I do think people should try to avoid making ultimate judgments about the case. ... I think we owe it to our system of justice to let these questions be decided by appropriate tribunals in formal legal proceedings. ... However, the alternative, which is equivalent to lynching, is worse than accepting the sometimes flawed outcomes of formal legal proceedings. I don't have any problem with anyone saying anything they want about these ultimate questions when the proceedings have been completed. ... But once an indictment has been approved by a grand jury, we should give the justice system a chance to work (or fail, as the case may be).No, this is not how our justice system works. The NC DA Nifong did everything to try this case in the press, and the American system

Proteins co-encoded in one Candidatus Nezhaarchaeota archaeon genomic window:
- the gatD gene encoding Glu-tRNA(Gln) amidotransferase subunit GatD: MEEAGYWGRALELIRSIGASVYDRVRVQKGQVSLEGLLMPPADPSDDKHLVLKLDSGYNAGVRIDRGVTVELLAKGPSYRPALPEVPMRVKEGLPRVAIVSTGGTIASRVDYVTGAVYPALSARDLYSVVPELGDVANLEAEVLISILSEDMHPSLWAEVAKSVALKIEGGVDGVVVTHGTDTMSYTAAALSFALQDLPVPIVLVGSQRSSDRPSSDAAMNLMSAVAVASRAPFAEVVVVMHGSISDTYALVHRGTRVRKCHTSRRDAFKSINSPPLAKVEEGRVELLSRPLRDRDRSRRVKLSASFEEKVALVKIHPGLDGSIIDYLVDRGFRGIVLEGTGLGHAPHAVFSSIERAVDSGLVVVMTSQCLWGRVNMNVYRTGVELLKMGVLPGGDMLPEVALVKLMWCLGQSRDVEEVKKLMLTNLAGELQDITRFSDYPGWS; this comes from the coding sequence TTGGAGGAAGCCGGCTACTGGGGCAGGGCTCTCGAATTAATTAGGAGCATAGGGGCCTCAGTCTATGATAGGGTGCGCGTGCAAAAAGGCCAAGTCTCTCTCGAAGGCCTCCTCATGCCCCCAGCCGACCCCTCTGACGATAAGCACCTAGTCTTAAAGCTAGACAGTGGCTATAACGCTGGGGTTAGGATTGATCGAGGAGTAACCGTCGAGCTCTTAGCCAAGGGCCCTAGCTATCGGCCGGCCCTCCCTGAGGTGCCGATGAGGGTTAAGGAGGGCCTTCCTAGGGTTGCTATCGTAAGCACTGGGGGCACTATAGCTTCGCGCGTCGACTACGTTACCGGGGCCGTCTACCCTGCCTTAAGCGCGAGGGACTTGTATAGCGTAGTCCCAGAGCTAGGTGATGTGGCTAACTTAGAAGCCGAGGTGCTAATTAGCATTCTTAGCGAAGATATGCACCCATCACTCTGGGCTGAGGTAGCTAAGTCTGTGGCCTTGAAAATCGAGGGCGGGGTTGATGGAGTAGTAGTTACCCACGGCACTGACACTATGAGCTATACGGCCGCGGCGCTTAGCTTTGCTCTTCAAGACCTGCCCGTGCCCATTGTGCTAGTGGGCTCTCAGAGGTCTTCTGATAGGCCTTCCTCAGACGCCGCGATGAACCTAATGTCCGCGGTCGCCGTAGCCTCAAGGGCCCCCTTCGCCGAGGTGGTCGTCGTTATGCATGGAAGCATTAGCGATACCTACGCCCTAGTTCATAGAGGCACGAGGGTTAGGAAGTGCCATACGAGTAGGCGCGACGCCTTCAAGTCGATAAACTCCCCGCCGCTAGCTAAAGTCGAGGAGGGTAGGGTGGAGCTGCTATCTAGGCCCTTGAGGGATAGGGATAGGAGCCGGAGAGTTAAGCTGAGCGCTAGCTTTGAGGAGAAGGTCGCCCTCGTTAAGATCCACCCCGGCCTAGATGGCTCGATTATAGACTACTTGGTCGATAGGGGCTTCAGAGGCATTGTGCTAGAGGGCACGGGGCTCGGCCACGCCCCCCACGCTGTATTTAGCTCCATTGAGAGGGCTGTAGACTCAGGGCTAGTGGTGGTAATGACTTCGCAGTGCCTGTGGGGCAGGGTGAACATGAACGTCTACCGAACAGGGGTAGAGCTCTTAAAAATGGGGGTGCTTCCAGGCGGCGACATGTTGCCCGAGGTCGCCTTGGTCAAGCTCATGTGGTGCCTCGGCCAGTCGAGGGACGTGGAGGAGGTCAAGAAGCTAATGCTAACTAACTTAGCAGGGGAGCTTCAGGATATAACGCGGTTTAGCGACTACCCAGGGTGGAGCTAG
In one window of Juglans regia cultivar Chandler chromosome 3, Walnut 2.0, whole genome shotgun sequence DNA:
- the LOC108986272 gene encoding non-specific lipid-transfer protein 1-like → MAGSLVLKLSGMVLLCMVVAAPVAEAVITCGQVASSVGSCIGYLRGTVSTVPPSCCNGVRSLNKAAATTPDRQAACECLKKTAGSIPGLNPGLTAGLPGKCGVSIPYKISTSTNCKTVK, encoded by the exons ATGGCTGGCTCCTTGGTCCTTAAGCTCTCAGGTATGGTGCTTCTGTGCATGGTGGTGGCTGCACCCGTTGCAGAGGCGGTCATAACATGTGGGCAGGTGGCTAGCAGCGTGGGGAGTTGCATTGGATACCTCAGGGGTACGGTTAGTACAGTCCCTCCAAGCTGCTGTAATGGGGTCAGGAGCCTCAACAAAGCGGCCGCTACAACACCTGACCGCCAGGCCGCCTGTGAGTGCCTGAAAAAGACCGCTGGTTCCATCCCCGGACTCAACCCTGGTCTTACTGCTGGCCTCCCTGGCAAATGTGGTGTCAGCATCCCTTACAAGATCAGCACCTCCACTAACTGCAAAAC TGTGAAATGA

is that the defendants can defend themselves in the court of public opinion.
I have come to the conclusion that the Duke lacrosse players are innocent of the charges, and that Nifong set out to frame the players for his own personal political gain. Our justice system is a public process for good reasons, including letting the public form opinions about the process while it is ongoing. Apparently there are prosecutors who think that we must be silent while good men are framed.
The NC paper says:
In the New York Times story, Nifong acknowledged that he should have turned that favorable evidence over to the defense. And he said withholding that information was an oversight -- he thought he had already turned it over.Here is a summary of the exculpatory evidence.
That was Nifong's third explanation why he did not turn over the evidence. ...
But Nifong has bigger problems than his conflicting statements to reporters.
Since May, Nifong has repeatedly misrepresented his actions in filings and in face-to-face dealings with judges. Nifong has repeatedly said that he disclosed everything about the DNA evidence.